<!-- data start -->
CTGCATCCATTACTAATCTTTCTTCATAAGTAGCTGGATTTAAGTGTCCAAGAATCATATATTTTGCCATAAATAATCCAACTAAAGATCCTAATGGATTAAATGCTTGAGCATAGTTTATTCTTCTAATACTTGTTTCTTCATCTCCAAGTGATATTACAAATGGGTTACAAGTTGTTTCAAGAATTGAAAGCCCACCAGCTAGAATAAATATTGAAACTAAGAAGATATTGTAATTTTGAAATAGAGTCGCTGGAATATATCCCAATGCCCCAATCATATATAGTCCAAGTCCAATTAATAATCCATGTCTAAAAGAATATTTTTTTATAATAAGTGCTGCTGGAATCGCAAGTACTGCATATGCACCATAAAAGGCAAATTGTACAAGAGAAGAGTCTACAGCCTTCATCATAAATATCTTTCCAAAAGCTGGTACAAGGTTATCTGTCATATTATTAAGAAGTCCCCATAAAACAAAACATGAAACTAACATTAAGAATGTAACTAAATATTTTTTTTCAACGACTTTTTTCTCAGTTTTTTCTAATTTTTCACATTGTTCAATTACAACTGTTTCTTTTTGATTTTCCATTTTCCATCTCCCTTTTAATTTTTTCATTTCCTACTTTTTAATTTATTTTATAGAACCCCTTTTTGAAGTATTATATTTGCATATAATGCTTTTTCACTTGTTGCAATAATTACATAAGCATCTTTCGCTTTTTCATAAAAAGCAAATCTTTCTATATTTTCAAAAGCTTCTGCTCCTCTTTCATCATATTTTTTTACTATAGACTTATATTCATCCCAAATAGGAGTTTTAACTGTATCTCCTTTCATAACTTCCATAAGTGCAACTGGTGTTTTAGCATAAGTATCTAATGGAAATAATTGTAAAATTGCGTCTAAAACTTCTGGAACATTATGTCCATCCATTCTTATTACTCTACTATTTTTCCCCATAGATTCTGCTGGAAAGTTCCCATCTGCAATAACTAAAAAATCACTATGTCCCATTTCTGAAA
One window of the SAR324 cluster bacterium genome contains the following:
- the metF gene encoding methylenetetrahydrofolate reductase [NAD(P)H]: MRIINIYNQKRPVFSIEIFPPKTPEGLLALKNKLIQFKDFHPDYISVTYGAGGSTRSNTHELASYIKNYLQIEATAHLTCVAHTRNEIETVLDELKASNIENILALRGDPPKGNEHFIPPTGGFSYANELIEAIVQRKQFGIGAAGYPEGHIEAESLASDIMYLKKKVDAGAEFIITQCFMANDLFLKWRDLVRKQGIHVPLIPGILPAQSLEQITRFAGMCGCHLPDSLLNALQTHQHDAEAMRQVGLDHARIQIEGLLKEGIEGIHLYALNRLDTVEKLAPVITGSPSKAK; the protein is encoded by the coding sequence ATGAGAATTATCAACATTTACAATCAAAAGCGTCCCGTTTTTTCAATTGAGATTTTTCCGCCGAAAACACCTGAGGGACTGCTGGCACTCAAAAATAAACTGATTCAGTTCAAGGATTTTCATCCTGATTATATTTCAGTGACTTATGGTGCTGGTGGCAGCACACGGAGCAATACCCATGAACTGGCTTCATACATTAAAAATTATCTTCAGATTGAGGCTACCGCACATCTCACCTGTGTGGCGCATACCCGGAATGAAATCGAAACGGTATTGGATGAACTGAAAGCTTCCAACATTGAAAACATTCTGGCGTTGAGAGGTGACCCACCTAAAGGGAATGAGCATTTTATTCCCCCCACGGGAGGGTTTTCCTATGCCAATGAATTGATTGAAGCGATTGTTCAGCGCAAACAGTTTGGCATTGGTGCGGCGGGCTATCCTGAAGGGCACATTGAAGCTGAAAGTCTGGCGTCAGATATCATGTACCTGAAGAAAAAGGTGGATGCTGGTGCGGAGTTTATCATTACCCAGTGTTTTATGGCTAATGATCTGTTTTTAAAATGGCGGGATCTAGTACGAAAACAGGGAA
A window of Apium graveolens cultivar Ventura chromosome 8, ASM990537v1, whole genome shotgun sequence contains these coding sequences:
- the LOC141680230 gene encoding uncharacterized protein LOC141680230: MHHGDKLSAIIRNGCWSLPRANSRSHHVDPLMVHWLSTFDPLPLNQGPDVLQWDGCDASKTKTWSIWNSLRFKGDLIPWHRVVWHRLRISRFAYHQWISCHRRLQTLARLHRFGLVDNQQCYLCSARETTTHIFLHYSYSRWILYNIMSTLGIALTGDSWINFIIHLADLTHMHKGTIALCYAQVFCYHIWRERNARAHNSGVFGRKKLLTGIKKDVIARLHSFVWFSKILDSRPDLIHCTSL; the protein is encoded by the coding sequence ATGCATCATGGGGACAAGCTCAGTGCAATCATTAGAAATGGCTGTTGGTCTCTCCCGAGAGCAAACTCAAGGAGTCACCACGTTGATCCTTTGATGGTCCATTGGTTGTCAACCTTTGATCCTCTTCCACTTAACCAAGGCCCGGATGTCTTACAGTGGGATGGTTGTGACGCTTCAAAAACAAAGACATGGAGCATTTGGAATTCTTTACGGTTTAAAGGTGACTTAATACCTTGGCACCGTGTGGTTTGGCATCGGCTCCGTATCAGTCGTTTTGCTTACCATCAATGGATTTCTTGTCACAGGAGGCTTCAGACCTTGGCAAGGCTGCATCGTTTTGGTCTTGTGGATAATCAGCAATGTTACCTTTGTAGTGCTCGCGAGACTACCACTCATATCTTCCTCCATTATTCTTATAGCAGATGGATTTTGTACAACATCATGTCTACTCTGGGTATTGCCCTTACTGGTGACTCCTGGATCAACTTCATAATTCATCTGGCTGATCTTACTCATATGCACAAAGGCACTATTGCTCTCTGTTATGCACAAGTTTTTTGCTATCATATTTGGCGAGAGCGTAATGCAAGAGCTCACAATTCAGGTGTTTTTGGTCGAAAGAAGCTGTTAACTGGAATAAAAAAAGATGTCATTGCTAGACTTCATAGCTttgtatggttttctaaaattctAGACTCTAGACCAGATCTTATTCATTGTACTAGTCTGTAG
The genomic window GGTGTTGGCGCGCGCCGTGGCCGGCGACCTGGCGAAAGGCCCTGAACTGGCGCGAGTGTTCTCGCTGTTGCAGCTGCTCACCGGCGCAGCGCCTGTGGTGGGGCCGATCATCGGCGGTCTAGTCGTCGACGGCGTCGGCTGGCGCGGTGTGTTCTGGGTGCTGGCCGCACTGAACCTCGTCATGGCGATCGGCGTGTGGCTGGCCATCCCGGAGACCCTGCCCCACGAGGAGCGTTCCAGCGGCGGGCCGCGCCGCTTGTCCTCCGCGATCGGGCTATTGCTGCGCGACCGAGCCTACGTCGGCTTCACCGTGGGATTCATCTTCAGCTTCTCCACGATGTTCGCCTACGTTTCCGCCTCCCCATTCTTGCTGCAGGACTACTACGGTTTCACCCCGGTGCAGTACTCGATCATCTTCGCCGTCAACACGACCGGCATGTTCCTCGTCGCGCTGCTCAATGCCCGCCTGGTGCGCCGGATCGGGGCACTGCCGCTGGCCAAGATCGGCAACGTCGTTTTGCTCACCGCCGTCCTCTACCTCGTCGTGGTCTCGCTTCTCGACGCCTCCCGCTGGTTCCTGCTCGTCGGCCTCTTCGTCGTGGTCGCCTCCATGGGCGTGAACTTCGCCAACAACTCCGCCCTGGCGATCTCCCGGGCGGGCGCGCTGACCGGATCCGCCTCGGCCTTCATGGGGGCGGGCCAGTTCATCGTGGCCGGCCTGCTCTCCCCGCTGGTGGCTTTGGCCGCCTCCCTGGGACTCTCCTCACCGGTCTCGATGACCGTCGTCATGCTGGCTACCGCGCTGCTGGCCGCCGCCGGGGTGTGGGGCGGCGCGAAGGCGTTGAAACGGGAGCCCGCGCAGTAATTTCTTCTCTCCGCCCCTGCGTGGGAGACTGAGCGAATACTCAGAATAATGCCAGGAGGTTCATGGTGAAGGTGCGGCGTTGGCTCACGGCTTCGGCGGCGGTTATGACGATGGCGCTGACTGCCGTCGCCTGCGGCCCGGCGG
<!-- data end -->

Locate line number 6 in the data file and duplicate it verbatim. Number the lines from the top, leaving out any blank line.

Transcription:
The genomic window GGTGTTGGCGCGCGCCGTGGCCGGCGACCTGGCGAAAGGCCCTGAACTGGCGCGAGTGTTCTCGCTGTTGCAGCTGCTCACCGGCGCAGCGCCTGTGGTGGGGCCGATCATCGGCGGTCTAGTCGTCGACGGCGTCGGCTGGCGCGGTGTGTTCTGGGTGCTGGCCGCACTGAACCTCGTCATGGCGATCGGCGTGTGGCTGGCCATCCCGGAGACCCTGCCCCACGAGGAGCGTTCCAGCGGCGGGCCGCGCCGCTTGTCCTCCGCGATCGGGCTATTGCTGCGCGACCGAGCCTACGTCGGCTTCACCGTGGGATTCATCTTCAGCTTCTCCACGATGTTCGCCTACGTTTCCGCCTCCCCATTCTTGCTGCAGGACTACTACGGTTTCACCCCGGTGCAGTACTCGATCATCTTCGCCGTCAACACGACCGGCATGTTCCTCGTCGCGCTGCTCAATGCCCGCCTGGTGCGCCGGATCGGGGCACTGCCGCTGGCCAAGATCGGCAACGTCGTTTTGCTCACCGCCGTCCTCTACCTCGTCGTGGTCTCGCTTCTCGACGCCTCCCGCTGGTTCCTGCTCGTCGGCCTCTTCGTCGTGGTCGCCTCCATGGGCGTGAACTTCGCCAACAACTCCGCCCTGGCGATCTCCCGGGCGGGCGCGCTGACCGGATCCGCCTCGGCCTTCATGGGGGCGGGCCAGTTCATCGTGGCCGGCCTGCTCTCCCCGCTGGTGGCTTTGGCCGCCTCCCTGGGACTCTCCTCACCGGTCTCGATGACCGTCGTCATGCTGGCTACCGCGCTGCTGGCCGCCGCCGGGGTGTGGGGCGGCGCGAAGGCGTTGAAACGGGAGCCCGCGCAGTAATTTCTTCTCTCCGCCCCTGCGTGGGAGACTGAGCGAATACTCAGAATAATGCCAGGAGGTTCATGGTGAAGGTGCGGCGTTGGCTCACGGCTTCGGCGGCGGTTATGACGATGGCGCTGACTGCCGTCGCCTGCGGCCCGGCGG